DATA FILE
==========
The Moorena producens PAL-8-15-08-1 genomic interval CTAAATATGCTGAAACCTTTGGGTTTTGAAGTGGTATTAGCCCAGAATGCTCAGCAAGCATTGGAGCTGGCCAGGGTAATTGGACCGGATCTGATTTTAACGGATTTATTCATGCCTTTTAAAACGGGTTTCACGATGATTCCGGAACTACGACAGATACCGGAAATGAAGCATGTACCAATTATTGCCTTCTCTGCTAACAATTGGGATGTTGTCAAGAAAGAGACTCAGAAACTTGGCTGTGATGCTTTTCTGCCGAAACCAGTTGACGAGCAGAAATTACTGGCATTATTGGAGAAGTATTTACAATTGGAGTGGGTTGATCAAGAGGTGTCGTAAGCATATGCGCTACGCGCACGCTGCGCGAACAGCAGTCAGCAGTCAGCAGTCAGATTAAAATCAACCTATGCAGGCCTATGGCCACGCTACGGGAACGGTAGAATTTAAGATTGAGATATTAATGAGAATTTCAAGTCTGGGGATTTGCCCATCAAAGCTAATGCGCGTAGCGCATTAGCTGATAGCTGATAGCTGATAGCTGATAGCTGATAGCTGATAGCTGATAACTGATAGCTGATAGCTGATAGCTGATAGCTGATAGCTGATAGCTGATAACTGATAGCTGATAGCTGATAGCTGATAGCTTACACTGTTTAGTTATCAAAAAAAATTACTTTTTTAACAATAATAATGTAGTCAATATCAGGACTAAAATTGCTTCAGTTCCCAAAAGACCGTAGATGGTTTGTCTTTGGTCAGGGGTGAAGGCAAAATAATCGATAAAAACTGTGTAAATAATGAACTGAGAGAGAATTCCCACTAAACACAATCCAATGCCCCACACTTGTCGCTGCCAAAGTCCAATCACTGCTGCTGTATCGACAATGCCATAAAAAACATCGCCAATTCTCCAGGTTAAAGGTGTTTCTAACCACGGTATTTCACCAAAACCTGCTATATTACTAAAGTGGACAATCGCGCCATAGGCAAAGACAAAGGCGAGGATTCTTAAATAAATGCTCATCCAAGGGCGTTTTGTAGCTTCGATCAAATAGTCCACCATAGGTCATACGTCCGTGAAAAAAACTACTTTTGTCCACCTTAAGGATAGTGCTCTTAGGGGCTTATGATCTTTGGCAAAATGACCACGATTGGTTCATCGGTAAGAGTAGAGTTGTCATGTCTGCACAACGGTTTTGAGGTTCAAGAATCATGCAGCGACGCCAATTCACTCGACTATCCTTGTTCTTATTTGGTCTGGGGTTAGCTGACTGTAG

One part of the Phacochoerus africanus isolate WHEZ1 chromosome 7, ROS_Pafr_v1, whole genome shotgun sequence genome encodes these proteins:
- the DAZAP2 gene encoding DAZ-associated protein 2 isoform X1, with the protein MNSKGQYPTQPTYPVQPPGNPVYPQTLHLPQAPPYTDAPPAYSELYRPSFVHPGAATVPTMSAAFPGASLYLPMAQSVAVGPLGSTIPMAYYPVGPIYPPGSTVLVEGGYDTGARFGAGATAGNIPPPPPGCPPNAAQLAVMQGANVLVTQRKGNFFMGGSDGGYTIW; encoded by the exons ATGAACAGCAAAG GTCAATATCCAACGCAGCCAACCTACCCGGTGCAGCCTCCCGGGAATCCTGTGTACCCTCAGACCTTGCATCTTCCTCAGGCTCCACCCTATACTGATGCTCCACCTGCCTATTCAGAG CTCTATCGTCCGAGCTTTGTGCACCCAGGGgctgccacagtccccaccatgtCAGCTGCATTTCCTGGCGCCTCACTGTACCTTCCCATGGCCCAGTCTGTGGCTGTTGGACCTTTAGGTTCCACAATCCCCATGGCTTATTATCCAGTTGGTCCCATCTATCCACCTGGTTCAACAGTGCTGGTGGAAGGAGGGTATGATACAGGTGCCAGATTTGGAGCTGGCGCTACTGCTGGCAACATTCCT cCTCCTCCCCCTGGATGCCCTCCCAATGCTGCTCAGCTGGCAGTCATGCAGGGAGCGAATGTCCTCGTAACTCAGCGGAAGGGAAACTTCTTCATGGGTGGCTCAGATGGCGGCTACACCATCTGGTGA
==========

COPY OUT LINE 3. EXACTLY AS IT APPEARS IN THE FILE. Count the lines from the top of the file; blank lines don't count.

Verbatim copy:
- the DAZAP2 gene encoding DAZ-associated protein 2 isoform X1, with the protein MNSKGQYPTQPTYPVQPPGNPVYPQTLHLPQAPPYTDAPPAYSELYRPSFVHPGAATVPTMSAAFPGASLYLPMAQSVAVGPLGSTIPMAYYPVGPIYPPGSTVLVEGGYDTGARFGAGATAGNIPPPPPGCPPNAAQLAVMQGANVLVTQRKGNFFMGGSDGGYTIW; encoded by the exons ATGAACAGCAAAG GTCAATATCCAACGCAGCCAACCTACCCGGTGCAGCCTCCCGGGAATCCTGTGTACCCTCAGACCTTGCATCTTCCTCAGGCTCCACCCTATACTGATGCTCCACCTGCCTATTCAGAG CTCTATCGTCCGAGCTTTGTGCACCCAGGGgctgccacagtccccaccatgtCAGCTGCATTTCCTGGCGCCTCACTGTACCTTCCCATGGCCCAGTCTGTGGCTGTTGGACCTTTAGGTTCCACAATCCCCATGGCTTATTATCCAGTTGGTCCCATCTATCCACCTGGTTCAACAGTGCTGGTGGAAGGAGGGTATGATACAGGTGCCAGATTTGGAGCTGGCGCTACTGCTGGCAACATTCCT cCTCCTCCCCCTGGATGCCCTCCCAATGCTGCTCAGCTGGCAGTCATGCAGGGAGCGAATGTCCTCGTAACTCAGCGGAAGGGAAACTTCTTCATGGGTGGCTCAGATGGCGGCTACACCATCTGGTGA